The release of data on mortgage originations collected under the Home Mortgage Disclosure Act has given rise to a number of articles that cite "racial disparities" in loan denial and approval rates. But do these numbers represent differences arising from the application of consistent credit standards to various groups, or are they disparities that arise from inconsistent credit standards? From the data as required by and reported under the HMDA, you cannot know the answer.

To find out, you have to be able to match loan performance data — that is, delinquencies and defaults — to the same reporting categories as the denial and approval data. This obvious point has been made numerous times over the years. Decades ago, Nobel laureate Gary Becker pointed that if there is lending discrimination, the group that is being discriminated against should have lower default rates than other groups, not higher. How loan denial and approval rates relate to delinquency and default rates is readily testable, if you have the data.

In order to allow the required analysis, Congress should amend the HMDA — enacted nearly 40 years ago — to add to its reporting requirements loan performance data under the same categories as the loan origination data. These are now entirely absent from HMDA reporting.

Typical journalistic coverage of HMDA reports completely fails to consider loan performance data. For example, a front-page article on the release of HMDA data in American Banker makes zero mention of loan performance results.

By contrast, a recent scholarly paper performs the required matching of the two sets of data. "Mortgage Market Conditions and Borrower Outcomes: Evidence from the 2012 HMDA Data and Matched HMDA-Credit Record Data," by Federal Reserve researchers Neil Bhutta and Glenn Canner, was published in the Federal Reserve Bulletin in November 2013.

"We present the results of a first look at a new data set composed of HMDA records matched to borrowers' credit records," the authors report. "The matched data provide an opportunity to explore many aspects of home lending that the HMDA data alone cannot address."

The authors continue, "We are able to compare the credit characteristics (for example, credit scores) at loan origination, and subsequent payment performance by various HMDA attributes such as income, minority status, and type of lender." This comparison is exactly what we need to properly understand and analyze lending patterns. But we need to include loan performance data in HMDA reporting in order to perform such analysis on a regular basis.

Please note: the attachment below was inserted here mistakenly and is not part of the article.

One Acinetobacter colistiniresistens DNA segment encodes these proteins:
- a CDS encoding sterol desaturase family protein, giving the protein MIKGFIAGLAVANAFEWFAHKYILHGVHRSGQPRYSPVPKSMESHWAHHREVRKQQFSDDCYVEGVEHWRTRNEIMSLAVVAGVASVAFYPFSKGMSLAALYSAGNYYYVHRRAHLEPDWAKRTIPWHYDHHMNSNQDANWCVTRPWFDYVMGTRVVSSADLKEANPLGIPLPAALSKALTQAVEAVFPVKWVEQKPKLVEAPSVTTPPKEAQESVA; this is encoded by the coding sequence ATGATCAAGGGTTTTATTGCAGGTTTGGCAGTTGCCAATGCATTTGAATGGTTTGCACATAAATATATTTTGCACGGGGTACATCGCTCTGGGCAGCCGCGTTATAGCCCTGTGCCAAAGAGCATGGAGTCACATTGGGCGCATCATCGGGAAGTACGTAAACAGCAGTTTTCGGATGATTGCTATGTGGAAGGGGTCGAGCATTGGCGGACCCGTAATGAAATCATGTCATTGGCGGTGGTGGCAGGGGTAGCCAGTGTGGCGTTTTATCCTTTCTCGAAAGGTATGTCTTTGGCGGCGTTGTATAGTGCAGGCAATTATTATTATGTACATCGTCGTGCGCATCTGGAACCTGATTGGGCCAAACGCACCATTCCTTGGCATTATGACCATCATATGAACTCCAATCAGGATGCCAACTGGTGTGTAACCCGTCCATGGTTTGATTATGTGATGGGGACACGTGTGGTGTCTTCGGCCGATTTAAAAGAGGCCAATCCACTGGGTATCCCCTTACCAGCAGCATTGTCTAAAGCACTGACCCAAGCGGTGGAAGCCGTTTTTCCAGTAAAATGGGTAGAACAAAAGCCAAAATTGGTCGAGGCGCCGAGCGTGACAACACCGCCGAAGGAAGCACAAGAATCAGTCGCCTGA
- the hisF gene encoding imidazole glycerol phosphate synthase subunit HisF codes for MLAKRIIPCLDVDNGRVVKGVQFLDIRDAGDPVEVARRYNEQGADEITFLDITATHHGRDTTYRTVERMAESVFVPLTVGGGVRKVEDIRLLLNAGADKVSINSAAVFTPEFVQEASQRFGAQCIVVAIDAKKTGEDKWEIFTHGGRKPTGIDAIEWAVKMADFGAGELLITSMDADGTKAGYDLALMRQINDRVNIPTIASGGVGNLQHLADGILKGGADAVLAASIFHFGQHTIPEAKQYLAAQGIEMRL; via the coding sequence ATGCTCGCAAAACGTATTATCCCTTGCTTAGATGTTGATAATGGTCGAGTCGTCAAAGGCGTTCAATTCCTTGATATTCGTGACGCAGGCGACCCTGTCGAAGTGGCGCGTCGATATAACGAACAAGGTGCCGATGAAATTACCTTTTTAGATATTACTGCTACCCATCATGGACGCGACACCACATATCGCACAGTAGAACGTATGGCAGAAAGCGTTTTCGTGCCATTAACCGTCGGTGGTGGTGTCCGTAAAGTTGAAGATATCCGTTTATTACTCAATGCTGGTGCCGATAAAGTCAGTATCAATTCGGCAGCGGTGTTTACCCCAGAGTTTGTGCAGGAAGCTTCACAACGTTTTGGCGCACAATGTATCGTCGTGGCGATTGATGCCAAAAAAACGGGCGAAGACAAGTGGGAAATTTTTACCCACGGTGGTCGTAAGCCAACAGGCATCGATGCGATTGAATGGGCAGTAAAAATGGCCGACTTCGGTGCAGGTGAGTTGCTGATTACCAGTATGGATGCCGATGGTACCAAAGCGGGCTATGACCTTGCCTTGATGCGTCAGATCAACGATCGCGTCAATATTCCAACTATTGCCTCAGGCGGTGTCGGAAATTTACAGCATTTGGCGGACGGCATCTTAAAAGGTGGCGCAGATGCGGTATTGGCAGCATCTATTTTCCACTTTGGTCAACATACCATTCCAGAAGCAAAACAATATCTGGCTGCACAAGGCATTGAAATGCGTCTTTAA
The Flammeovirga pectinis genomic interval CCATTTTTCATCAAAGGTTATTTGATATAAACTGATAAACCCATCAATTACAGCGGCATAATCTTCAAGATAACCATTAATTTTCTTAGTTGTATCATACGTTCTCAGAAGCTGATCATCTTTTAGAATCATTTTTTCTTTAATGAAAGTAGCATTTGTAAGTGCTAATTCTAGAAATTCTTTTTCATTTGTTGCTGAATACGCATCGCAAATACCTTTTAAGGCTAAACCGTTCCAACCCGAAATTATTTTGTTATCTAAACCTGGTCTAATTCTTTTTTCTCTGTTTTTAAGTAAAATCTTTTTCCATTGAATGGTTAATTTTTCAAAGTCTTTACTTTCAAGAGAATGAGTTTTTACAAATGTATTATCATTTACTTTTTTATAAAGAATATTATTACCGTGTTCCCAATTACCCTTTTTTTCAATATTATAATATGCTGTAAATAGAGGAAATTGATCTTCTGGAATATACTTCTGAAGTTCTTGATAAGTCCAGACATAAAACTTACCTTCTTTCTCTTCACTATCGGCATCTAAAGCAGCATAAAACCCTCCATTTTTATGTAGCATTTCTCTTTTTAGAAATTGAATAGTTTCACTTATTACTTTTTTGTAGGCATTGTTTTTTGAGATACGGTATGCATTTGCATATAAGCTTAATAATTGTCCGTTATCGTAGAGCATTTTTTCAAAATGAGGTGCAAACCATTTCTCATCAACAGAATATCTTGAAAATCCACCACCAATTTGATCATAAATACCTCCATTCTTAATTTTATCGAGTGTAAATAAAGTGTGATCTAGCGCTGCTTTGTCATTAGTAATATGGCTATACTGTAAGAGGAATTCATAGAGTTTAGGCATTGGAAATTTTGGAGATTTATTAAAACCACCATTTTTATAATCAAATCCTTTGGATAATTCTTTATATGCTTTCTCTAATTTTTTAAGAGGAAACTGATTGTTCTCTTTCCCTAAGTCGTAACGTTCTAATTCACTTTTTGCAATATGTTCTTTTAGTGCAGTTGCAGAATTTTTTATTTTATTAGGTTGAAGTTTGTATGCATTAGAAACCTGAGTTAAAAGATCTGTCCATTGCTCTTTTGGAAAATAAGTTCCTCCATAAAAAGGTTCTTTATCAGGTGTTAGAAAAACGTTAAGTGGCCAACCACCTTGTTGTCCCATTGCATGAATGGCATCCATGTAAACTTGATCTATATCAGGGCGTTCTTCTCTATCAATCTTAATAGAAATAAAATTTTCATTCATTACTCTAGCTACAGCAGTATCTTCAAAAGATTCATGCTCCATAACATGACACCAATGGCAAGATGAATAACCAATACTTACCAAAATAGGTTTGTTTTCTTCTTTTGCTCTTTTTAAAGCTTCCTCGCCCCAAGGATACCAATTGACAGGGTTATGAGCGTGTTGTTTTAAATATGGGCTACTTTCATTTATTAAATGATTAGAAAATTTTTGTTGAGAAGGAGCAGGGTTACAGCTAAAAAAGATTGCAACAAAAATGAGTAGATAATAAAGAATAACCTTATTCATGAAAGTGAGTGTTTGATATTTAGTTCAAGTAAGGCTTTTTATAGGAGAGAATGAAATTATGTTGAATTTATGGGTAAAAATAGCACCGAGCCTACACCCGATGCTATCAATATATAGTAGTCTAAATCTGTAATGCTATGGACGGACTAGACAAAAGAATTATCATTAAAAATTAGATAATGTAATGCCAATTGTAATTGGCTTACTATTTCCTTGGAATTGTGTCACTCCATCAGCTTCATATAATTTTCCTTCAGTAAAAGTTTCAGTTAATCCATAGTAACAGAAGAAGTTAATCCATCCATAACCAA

Among the paper's most important conclusions about HMDA denial rates is this: "Across racial and ethnic groups, notable differences in performance were found." ("Performance" means loan performance as measured by delinquencies.) A footnote expands on this finding: "When we account more precisely for location, loan pricing and credit score in a multivariate regression, we find sizeable and statistically significant differences in loan performance for blacks and Hispanic whites relative to non-Hispanic whites." These results are consistent with a 1996 study by the Federal Reserve and Freddie Mac.

As the authors say, "Further research is needed to better understand why [racial group] differences in loan payment performance persist after accounting for score, location and higher-priced status of the loan." They intend to explore the topic in future work.

Indeed, further research is definitely needed, and public data must be provided to researchers so that they may do so. Additional analysis matching origination data with loan performance data can clarify the factors and issues involved in mortgage lending with a dispassionate, non-journalistic approach, just as displayed by the Fed researchers.

Congress should include loan performance reporting requirements under HMDA. Only then can we know whether the denial and approval rates by group are differences or disparities.

Alex J. Pollock is a resident fellow at the American Enterprise Institute in Washington, DC. He was president and chief executive of the Federal Home Loan Bank of Chicago from 1991 to 2004. Edward J. Pinto is co-director of the AEI International Center on Housing Risk and a former chief credit officer of Fannie Mae.